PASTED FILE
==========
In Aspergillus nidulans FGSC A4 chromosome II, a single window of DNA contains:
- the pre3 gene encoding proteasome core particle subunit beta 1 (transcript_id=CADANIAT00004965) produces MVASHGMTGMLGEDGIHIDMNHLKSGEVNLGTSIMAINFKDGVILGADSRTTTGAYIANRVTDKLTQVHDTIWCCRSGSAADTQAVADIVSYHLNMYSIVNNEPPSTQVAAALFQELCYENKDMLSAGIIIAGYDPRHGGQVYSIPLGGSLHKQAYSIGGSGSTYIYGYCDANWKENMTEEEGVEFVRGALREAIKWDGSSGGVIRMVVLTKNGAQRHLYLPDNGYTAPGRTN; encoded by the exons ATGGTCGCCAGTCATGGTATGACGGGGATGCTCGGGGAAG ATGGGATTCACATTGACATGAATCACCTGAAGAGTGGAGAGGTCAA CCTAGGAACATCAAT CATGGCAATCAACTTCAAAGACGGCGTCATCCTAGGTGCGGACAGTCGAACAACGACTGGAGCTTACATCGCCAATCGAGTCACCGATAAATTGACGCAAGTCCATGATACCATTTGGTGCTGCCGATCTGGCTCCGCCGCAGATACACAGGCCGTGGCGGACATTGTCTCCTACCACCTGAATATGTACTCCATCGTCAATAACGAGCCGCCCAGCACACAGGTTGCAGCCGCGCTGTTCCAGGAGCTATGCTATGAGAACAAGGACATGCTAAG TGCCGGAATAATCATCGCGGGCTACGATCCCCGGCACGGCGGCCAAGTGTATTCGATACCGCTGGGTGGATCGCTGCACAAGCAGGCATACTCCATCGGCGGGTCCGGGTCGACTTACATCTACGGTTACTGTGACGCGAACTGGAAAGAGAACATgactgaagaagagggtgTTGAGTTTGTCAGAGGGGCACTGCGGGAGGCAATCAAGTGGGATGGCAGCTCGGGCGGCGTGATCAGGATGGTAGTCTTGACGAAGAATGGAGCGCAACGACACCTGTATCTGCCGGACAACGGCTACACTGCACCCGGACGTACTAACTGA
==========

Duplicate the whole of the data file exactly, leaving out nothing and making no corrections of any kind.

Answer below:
In Aspergillus nidulans FGSC A4 chromosome II, a single window of DNA contains:
- the pre3 gene encoding proteasome core particle subunit beta 1 (transcript_id=CADANIAT00004965) produces MVASHGMTGMLGEDGIHIDMNHLKSGEVNLGTSIMAINFKDGVILGADSRTTTGAYIANRVTDKLTQVHDTIWCCRSGSAADTQAVADIVSYHLNMYSIVNNEPPSTQVAAALFQELCYENKDMLSAGIIIAGYDPRHGGQVYSIPLGGSLHKQAYSIGGSGSTYIYGYCDANWKENMTEEEGVEFVRGALREAIKWDGSSGGVIRMVVLTKNGAQRHLYLPDNGYTAPGRTN; encoded by the exons ATGGTCGCCAGTCATGGTATGACGGGGATGCTCGGGGAAG ATGGGATTCACATTGACATGAATCACCTGAAGAGTGGAGAGGTCAA CCTAGGAACATCAAT CATGGCAATCAACTTCAAAGACGGCGTCATCCTAGGTGCGGACAGTCGAACAACGACTGGAGCTTACATCGCCAATCGAGTCACCGATAAATTGACGCAAGTCCATGATACCATTTGGTGCTGCCGATCTGGCTCCGCCGCAGATACACAGGCCGTGGCGGACATTGTCTCCTACCACCTGAATATGTACTCCATCGTCAATAACGAGCCGCCCAGCACACAGGTTGCAGCCGCGCTGTTCCAGGAGCTATGCTATGAGAACAAGGACATGCTAAG TGCCGGAATAATCATCGCGGGCTACGATCCCCGGCACGGCGGCCAAGTGTATTCGATACCGCTGGGTGGATCGCTGCACAAGCAGGCATACTCCATCGGCGGGTCCGGGTCGACTTACATCTACGGTTACTGTGACGCGAACTGGAAAGAGAACATgactgaagaagagggtgTTGAGTTTGTCAGAGGGGCACTGCGGGAGGCAATCAAGTGGGATGGCAGCTCGGGCGGCGTGATCAGGATGGTAGTCTTGACGAAGAATGGAGCGCAACGACACCTGTATCTGCCGGACAACGGCTACACTGCACCCGGACGTACTAACTGA